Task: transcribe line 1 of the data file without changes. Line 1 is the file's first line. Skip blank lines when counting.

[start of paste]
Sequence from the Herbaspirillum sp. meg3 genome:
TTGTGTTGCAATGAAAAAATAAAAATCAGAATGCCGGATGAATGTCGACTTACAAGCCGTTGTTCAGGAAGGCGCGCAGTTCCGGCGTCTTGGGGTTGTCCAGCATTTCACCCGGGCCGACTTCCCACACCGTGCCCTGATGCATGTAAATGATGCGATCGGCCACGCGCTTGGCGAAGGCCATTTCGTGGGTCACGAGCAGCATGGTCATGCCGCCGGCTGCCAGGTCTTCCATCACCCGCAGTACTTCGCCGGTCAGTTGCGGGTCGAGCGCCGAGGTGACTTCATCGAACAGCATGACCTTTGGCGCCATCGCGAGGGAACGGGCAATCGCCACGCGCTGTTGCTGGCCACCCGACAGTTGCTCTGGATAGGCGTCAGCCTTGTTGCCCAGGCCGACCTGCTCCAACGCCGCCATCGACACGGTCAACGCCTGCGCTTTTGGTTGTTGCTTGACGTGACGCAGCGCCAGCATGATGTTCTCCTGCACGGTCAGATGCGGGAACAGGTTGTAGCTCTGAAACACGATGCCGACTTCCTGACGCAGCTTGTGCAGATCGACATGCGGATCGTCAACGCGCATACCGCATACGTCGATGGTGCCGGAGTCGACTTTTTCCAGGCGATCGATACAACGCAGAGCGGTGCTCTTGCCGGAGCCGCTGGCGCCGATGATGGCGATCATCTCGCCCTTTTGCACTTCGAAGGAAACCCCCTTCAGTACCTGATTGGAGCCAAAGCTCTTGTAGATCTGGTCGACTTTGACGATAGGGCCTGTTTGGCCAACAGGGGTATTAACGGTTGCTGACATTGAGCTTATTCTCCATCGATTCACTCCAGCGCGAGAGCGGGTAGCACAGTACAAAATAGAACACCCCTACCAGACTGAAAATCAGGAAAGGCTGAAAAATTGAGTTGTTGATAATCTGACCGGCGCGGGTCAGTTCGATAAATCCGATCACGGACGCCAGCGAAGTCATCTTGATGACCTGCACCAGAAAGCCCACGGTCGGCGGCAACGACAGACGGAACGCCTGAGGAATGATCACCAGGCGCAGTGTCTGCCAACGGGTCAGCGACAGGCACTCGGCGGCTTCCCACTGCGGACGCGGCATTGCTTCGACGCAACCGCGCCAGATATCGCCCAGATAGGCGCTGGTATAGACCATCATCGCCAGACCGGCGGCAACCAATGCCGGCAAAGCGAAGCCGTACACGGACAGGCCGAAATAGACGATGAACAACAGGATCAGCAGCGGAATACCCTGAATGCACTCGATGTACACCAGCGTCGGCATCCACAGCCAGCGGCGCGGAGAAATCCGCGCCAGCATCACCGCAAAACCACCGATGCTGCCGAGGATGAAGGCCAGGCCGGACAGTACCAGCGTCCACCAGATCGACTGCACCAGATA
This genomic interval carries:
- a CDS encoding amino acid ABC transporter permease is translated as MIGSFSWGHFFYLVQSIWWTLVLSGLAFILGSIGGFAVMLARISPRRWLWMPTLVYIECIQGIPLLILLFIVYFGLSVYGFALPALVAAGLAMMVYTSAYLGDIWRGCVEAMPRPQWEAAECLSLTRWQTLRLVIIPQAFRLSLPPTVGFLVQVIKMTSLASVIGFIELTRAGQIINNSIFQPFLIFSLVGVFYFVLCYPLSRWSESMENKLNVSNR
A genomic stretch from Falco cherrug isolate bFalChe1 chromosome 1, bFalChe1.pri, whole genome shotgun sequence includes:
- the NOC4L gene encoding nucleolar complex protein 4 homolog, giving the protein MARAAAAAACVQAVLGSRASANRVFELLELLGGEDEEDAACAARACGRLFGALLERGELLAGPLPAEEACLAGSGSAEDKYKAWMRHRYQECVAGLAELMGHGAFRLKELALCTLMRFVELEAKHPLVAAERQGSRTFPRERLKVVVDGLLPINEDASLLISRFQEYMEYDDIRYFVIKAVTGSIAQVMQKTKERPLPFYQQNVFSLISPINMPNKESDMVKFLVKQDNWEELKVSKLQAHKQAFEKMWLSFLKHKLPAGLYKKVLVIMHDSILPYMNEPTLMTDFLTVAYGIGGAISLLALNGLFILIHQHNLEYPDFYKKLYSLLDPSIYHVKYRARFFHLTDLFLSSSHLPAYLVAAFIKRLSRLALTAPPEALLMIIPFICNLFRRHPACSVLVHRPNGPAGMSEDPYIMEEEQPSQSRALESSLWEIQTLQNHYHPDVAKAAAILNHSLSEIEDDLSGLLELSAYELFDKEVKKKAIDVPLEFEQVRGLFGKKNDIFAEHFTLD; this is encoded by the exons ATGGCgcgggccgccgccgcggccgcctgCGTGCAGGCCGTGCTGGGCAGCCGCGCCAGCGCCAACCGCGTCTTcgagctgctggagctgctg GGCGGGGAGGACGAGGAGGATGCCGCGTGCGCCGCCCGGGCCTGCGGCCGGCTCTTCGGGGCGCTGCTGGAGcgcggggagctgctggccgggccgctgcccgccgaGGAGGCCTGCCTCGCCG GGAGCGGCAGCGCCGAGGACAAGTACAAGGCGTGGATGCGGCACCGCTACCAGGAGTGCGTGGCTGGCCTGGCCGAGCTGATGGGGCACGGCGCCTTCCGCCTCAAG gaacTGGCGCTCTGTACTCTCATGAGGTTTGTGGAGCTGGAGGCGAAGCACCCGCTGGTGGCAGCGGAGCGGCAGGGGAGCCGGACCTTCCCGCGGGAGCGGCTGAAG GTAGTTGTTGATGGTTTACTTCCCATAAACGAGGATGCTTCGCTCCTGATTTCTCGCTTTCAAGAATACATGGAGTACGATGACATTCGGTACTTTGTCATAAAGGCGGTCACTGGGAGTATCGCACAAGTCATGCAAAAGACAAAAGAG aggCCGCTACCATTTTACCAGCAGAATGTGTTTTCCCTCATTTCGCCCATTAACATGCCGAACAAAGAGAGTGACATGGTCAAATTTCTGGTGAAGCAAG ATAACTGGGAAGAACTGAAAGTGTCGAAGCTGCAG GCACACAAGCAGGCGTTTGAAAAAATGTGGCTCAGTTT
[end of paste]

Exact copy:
Sequence from the Herbaspirillum sp. meg3 genome: